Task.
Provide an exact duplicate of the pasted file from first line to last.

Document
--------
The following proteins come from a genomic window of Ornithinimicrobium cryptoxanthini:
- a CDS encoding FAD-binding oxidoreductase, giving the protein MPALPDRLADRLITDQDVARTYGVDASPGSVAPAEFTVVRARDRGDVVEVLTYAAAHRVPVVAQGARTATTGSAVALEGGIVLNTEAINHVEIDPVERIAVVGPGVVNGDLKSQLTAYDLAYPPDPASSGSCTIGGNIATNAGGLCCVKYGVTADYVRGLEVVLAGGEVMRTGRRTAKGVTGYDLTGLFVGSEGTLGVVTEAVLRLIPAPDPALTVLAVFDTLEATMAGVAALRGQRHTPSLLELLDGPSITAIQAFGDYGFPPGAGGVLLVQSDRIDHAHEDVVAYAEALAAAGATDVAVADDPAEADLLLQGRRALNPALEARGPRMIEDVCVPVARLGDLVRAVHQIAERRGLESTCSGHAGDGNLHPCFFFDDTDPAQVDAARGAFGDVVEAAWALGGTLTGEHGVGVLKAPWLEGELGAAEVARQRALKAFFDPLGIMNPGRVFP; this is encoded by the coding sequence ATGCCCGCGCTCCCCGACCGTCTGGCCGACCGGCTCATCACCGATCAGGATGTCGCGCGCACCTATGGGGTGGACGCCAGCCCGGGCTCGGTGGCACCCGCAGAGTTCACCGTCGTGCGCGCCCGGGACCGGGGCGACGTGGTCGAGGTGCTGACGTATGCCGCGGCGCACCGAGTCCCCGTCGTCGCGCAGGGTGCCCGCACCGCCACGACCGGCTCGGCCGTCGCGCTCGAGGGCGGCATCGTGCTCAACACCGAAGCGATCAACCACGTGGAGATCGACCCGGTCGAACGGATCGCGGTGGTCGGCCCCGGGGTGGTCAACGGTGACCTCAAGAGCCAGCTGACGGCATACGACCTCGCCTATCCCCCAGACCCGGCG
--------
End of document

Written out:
The following proteins come from a genomic window of Ornithinimicrobium cryptoxanthini:
- a CDS encoding FAD-binding oxidoreductase, giving the protein MPALPDRLADRLITDQDVARTYGVDASPGSVAPAEFTVVRARDRGDVVEVLTYAAAHRVPVVAQGARTATTGSAVALEGGIVLNTEAINHVEIDPVERIAVVGPGVVNGDLKSQLTAYDLAYPPDPASSGSCTIGGNIATNAGGLCCVKYGVTADYVRGLEVVLAGGEVMRTGRRTAKGVTGYDLTGLFVGSEGTLGVVTEAVLRLIPAPDPALTVLAVFDTLEATMAGVAALRGQRHTPSLLELLDGPSITAIQAFGDYGFPPGAGGVLLVQSDRIDHAHEDVVAYAEALAAAGATDVAVADDPAEADLLLQGRRALNPALEARGPRMIEDVCVPVARLGDLVRAVHQIAERRGLESTCSGHAGDGNLHPCFFFDDTDPAQVDAARGAFGDVVEAAWALGGTLTGEHGVGVLKAPWLEGELGAAEVARQRALKAFFDPLGIMNPGRVFP; this is encoded by the coding sequence ATGCCCGCGCTCCCCGACCGTCTGGCCGACCGGCTCATCACCGATCAGGATGTCGCGCGCACCTATGGGGTGGACGCCAGCCCGGGCTCGGTGGCACCCGCAGAGTTCACCGTCGTGCGCGCCCGGGACCGGGGCGACGTGGTCGAGGTGCTGACGTATGCCGCGGCGCACCGAGTCCCCGTCGTCGCGCAGGGTGCCCGCACCGCCACGACCGGCTCGGCCGTCGCGCTCGAGGGCGGCATCGTGCTCAACACCGAAGCGATCAACCACGTGGAGATCGACCCGGTCGAACGGATCGCGGTGGTCGGCCCCGGGGTGGTCAACGGTGACCTCAAGAGCCAGCTGACGGCATACGACCTCGCCTATCCCCCAGACCCGGCG